Monday, June 25, 2007

Comments on the Reception Article

Susan Pearl wrote a few notes that were helpful regarding the article on the Historic Preservation Reception last month:

"It was not the Maryland Historical Trust that started an "Endangered Properties" list this year - it was Preservation Maryland, Inc., a non-profit preservation advocacy organization, based in Baltimore, that used to be called the Society for the Preservation of Maryland Antiquities. And the idea for their "Endangered Properties" list did not come from Prince George's County, but rather from the "Eleven Most Endangered" list that the National Trust for Historic Preservation has been putting out for many years. (It's from the NTHP list that we got the idea of doing our own for Prince George's County.)

"Also, the fire in Nottingham was in the year 1901. And Gwynn Park (Robert Brinckloe's house) is in T.B., not Brandywine . . . .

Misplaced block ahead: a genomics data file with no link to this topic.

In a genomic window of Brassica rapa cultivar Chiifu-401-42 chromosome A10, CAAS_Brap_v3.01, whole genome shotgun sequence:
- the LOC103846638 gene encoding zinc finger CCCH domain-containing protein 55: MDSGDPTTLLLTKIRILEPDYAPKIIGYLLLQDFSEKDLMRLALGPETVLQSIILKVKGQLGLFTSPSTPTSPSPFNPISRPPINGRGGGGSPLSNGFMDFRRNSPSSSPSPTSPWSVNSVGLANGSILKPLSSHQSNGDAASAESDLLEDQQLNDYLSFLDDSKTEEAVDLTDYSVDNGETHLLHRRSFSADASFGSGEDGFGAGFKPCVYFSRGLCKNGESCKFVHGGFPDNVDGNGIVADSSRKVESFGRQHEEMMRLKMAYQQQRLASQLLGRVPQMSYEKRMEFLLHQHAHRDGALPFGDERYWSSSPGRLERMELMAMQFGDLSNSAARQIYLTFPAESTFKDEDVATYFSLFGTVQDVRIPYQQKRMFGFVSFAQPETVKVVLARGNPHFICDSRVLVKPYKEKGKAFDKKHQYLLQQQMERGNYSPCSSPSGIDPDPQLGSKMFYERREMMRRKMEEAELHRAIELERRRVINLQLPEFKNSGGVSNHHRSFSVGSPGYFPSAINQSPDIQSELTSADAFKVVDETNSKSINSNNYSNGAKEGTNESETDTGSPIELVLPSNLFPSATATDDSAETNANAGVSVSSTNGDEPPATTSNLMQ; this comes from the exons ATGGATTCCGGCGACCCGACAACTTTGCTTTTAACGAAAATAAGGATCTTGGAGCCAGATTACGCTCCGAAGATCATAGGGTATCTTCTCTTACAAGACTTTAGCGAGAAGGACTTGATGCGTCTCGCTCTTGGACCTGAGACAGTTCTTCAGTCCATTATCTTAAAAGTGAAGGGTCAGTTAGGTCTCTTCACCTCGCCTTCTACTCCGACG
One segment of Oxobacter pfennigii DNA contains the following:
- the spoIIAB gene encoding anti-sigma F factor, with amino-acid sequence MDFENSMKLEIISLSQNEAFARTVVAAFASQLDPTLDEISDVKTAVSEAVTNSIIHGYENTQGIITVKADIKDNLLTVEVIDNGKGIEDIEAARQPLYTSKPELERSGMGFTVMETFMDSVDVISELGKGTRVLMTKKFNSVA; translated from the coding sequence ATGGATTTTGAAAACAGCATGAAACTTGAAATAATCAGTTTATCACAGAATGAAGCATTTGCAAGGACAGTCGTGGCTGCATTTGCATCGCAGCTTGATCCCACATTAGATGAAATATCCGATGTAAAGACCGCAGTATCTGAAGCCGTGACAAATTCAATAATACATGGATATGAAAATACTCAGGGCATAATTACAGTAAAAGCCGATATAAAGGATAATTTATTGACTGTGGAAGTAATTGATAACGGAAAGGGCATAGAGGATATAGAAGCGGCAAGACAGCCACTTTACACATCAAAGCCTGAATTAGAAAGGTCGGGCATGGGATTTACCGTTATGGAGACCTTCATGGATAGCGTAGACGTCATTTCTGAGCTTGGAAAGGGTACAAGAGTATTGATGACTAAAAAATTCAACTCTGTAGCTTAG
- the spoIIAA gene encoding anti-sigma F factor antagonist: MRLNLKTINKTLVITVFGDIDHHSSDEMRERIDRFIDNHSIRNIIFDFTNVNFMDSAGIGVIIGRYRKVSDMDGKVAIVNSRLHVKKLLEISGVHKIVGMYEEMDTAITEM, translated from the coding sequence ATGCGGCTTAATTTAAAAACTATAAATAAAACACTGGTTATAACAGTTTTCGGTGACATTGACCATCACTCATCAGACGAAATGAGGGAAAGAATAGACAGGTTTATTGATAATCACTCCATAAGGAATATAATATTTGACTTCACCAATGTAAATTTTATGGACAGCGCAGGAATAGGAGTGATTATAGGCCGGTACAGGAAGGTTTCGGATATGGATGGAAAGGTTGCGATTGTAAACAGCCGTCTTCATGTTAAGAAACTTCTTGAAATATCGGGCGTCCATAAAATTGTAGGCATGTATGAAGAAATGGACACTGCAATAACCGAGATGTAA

"Hope you don't mind my interference - I wouldn't bother with it at all if I didn't think your blog is a good and useful thing! Thanks so much for doing it!!!! Keep up the good work!

Best, Susan (Pearl)"

Thanks, Susan, for your comments. I hope you'll be a frequent contributor to the blog.

1 comment:

UU-Mom said...

Gwynn Park (Robert Brinckloe's house) is in T.B., not Brandywine . . . .

I would like to know what entities still regard that area as "T.B." besides the Preservation Commission. Most current residents of Brandywine never even heard of T.B. It's part of the Brandywine zip code area. Though I find it does come up on a search of Google Maps, the label in that location says "Brandywine". I can see holding on to the name for historic and preservation purposes, but for identifying locations in today's community wouldn't it be better to use names that people are familiar with? Technically, the address today is Brandywine. Maybe it could be said that T.B. is within Brandywine today? If not, I'd be happy to learn why.